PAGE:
In a situation where policy is moving towards mainstreaming supports for people with a disability, the sustainability of a separate income support payment for a prescribed set of diseases must be questioned. The group found that the key objectives of the IDMA were met by other allowances, in particular, disability allowance and supplementary welfare allowance. The incidence of the specified infectious diseases has been steadily declining and the number in receipt of the allowance in 2009 was very small — fewer than 20. The group, therefore, decided to ask the HSE to examine the small number in receipt of the IDMA with a view to establishing their eligibility and suitability for transfer to an appropriate equivalent Department of Social Protection income support. The HSE completed its examination of the small number of recipients in 2009. It found that some were no longer eligible for the allowance and that others were suitable for transfer to an appropriate Department of Social Protection payment. It should be noted that the weekly payment rates for IDMA, disability allowance and the supplementary welfare allowance were the same and, therefore, those who transferred to a new payment were not disadvantaged. The HSE has informed the Department that no one is currently in receipt of the infectious diseases maintenance allowance and that there are no applications or appeals in hand. Therefore, it has been decided to remove the infectious diseases maintenance allowance from statute by repealing section 44 of the Health Act 1947 and section 36(2) of the Health Act 1953.
I will now outline the principal features of the Bill. Part 1, comprising sections 1 to 4, inclusive, contains standard provisions dealing with the Short Title, commencement, definitions and expenses. Section 3 removes the Health Service Executive's duty to provide an infectious diseases maintenance allowance and also revokes the St. Luke's Hospital Board (Establishment) Order 1999. Parts of the legislation will come into operation by ministerial order and different provisions will be brought into operation at different times.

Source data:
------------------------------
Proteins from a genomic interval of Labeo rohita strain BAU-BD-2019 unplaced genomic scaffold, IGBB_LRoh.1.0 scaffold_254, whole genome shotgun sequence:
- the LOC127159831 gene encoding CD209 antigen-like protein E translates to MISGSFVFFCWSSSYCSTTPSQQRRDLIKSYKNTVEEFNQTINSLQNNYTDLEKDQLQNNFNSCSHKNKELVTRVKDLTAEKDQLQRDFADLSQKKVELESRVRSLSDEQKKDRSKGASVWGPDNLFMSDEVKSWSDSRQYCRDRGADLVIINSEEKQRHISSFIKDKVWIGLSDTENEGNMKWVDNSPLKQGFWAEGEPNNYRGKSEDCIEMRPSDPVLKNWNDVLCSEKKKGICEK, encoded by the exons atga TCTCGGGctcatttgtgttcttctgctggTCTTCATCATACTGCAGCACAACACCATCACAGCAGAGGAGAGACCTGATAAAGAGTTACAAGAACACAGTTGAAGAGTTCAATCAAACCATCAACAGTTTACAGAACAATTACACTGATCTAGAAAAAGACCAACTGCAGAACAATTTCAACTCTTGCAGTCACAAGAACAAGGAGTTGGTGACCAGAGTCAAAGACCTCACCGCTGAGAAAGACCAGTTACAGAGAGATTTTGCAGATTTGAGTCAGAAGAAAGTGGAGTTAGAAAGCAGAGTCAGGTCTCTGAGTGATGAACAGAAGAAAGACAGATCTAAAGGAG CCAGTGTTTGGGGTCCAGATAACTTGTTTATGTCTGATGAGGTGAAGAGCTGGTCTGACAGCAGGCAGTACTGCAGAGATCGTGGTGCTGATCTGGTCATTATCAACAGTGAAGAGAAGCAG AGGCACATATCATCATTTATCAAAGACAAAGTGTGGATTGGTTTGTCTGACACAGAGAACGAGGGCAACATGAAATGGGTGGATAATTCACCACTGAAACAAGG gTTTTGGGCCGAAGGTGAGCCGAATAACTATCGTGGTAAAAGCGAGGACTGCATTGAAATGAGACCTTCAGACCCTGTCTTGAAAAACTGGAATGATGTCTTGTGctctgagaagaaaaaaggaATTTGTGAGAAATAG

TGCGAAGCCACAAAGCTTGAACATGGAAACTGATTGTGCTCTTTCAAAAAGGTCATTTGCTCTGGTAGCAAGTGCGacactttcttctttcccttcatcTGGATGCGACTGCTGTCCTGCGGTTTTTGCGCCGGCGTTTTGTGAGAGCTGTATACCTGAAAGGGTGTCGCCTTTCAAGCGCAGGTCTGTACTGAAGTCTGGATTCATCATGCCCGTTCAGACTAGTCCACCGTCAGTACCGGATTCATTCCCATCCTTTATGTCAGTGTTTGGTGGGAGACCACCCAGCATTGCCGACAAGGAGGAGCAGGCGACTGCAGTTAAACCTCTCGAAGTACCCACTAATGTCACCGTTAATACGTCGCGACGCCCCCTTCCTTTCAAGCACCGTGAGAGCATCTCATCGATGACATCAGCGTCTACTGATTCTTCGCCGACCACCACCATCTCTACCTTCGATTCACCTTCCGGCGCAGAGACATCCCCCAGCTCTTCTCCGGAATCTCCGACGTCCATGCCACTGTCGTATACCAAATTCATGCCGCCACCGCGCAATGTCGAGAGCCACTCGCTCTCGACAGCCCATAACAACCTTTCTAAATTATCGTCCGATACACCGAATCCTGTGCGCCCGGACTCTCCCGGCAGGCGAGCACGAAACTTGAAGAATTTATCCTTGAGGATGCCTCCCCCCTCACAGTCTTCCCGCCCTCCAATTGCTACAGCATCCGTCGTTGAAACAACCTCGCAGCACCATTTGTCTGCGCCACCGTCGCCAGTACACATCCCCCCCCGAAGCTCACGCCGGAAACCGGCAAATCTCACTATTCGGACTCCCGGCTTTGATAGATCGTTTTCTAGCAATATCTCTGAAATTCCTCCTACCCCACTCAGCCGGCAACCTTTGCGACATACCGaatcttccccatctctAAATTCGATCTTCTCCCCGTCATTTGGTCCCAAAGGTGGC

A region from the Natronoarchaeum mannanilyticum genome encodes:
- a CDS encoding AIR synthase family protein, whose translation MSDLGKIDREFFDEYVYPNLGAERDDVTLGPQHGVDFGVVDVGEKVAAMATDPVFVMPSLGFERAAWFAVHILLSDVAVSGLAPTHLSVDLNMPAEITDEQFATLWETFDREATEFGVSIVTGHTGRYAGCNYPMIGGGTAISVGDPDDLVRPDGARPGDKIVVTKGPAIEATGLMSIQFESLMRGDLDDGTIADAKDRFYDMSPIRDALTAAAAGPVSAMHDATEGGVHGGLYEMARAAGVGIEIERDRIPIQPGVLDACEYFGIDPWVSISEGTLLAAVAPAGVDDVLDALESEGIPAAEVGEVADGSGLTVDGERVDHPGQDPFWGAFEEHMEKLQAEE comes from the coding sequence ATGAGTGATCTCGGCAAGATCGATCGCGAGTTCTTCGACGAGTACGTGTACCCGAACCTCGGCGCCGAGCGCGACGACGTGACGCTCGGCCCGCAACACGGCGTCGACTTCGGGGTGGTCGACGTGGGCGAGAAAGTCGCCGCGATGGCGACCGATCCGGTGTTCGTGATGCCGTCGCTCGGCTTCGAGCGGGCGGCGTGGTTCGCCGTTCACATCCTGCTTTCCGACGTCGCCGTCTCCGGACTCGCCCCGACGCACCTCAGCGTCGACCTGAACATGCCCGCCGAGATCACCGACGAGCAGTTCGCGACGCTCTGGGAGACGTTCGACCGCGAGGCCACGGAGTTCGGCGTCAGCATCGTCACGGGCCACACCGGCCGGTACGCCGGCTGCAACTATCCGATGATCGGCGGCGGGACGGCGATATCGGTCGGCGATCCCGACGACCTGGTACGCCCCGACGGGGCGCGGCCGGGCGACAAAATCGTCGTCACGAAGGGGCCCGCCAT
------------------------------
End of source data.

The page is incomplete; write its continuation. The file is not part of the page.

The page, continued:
The specific provisions of the Bill that relate to St. Luke's Hospital are in Part 2, comprising sections 5 to 13, inclusive. Section 5 provides for the board of St. Luke's Hospital to be dissolved. Section 6 provides for the transfer of the land and other property of St. Luke's Hospital to the HSE. The Bill also includes a provision that the site may not be disposed of in any way without the permission of the Minister. Many will be familiar with the location of St. Luke's Hospital and its very attractive grounds. How this site may be used in future will be on many people's minds. The Minister understands that the Friends of St. Luke's Hospital and the board have been considering the future use of the hospital after 2014 and that they intend to submit their proposals to her in the very near future. The Minister stated during the Dáil debates on the Bill that she is committed to St. Luke's remaining within the public health service and that she will consult the Friends of St. Luke's Hospital, the Health Service Executive and other interested parties on how the site could best be used for the benefit of patients in the future. To provide further assurance, the Government introduced an amendment to the Bill on Report Stage in the Dáil which ensures that St. Luke's will continue to be used by the HSE for the delivery of health and personal social services.